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111. If a rule-change as proposed is unclear, ambiguous, paradoxical, or destructive of play, or if it arguably consists of two or more rule-changes compounded or is an amendment that makes no difference, or if it is otherwise of questionable value, then the other players may suggest amendments or argue against the proposal before the vote. In order for votes towards an amendment to the original proposed rule to be considered, the player that originally posted their proposed rule during the rule-proposal phase must formally propose such an amendment. These formal amendments may be made as many times during the voting phase, however, a formal amendment to the proposed rule change cannot be made in the last 10 minutes of the voting phase. Any votes made before an amendment will be counted towards the newly amended rule proposal A reasonable time must be allowed for this debate. The proponent decides the final form in which the proposal is to be voted on and, unless the Judge has been asked to do so, also decides the time to end debate and vote.

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112. The state of affairs that constitutes winning may not be altered from achieving n points (or achieving the most points after 15 turns)to any other state of affairs. The magnitude of n and the means of earning points may be changed, and rules that establish a winner when play cannot continue may be enacted and (while they are mutable) be amended or repealed.

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113. A player always has the option to forfeit the game rather than continue to play or incur a game penalty. No penalty worse than losing, in the judgment of the player to incur it, may be imposed.

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114. There must always be at least one mutable rule. The adoption of rule-changes must never become completely impermissible.

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115. Rule-changes that affect rules needed to allow or apply rule-changes are as permissible as other rule-changes. Even rule-changes that amend or repeal their own authority are permissible. No rule-change or type of move is impermissible solely on account of the self-reference or self-application of a rule.

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116. Whatever is not prohibited or regulated by a rule is permitted and unregulated, with the sole exception of changing the rules, which is permitted only when a rule or set of rules explicitly or implicitly permits it.

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117. The host has the right to remove players from the game at his discretion if their inactivity or behavior starts to become a major hindrance to the game.

Mutable Rules
201. To determine player order, the initial ordering of the players will be randomized and players shall alternate given this order Players shall alternate in clockwise order, taking one whole turn apiece. Turns may not be skipped or passed, and parts of turns may not be omitted, otherwise, those that don't propose a rule (within the rule-proposal phase) when it's their turn to do so will receive -10 points and the rule-proposal phase for the next player will begin. All players begin with zero points.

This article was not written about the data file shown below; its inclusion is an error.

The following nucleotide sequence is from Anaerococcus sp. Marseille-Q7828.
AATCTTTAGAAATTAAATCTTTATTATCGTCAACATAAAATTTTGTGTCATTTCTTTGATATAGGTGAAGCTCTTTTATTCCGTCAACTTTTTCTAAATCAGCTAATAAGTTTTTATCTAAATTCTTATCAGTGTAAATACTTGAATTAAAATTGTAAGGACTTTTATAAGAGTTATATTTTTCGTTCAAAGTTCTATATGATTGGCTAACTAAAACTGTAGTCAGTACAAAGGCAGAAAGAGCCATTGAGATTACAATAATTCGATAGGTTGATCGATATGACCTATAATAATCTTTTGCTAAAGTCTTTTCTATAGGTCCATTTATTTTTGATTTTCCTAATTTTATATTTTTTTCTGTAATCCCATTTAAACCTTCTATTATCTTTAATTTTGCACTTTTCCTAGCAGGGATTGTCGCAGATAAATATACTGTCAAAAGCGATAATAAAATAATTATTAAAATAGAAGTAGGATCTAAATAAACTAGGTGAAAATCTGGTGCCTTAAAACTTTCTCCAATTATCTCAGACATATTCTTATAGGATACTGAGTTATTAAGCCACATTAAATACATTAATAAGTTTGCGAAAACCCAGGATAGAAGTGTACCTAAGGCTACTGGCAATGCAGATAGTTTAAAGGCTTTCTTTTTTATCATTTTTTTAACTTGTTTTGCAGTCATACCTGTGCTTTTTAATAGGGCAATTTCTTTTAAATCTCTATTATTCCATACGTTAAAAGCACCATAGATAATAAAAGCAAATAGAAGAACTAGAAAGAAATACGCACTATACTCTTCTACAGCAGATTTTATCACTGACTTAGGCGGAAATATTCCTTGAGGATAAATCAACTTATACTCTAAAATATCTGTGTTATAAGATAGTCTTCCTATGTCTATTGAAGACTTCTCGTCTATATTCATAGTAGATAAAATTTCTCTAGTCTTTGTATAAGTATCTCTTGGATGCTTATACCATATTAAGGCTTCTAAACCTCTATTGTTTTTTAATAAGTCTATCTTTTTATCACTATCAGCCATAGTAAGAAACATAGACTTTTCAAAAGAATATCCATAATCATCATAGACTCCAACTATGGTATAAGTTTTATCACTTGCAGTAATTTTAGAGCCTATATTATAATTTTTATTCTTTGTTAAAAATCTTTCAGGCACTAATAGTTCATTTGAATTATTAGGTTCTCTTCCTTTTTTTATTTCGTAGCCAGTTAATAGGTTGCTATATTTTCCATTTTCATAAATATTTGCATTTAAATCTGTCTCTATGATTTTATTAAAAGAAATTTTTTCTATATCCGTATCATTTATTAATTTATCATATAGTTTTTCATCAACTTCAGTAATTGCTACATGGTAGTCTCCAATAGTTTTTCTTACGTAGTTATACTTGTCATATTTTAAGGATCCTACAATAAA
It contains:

In mail and computer games, players shall alternate in alphabetical order by surname.

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202. One turn consists of two three parts in this order: (1) proposing one rule-change and (2) having it voted on, and (2)(3) throwing one die once and adding the number of points on its face to one's score (this will be taken care of by the host)

The first part (the rule-proposal phase) will last for a total of 24 hours.
The second part (the voting phase) will also last for total of 24 hours.
Unless the die roll affects the immediate playability of the game, the die roll phase can be assumed to occur instantaneously (otherwise, players must wait for the host to roll the die).



In mail and computer games, instead of throwing a die, players subtract 291 from the ordinal number of their proposal and multiply the result by the fraction of favorable votes it received, rounded to the nearest integer. (This yields a number between 0 and 10 for the first player, with the upper limit increasing by one each turn; more points are awarded for more popular proposals.)

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203. A rule-change is adopted if and only if the vote is unanimous among the eligible voters. If this rule is not amended by the end of the second complete circuit of turns, it automatically changes to require only a simple majority.

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204. If and when rule-changes can be adopted without unanimity, the players who vote against winning proposals shall receive 10 points each.

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205. An adopted rule-change takes full effect at the moment of the completion of the vote that adopted it.

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206. When a proposed rule-change is defeated, the player who proposed it loses 10 points.

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207. Each player always has exactly one vote.

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208. The winner is the first player to achieve 100 (positive) points.

In mail and computer games, the winner is the first player to achieve 200 (positive) points.

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209. At no time may there be more than 25 30 mutable rules.

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210. Players may not conspire or consult on the making of future rule-changes unless they are team-mates.

The first paragraph of this rule does not apply to games by mail or computer.


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211. If two or more mutable rules conflict with one another, or if two or more immutable rules conflict with one another, then the rule with the lowest ordinal number takes precedence.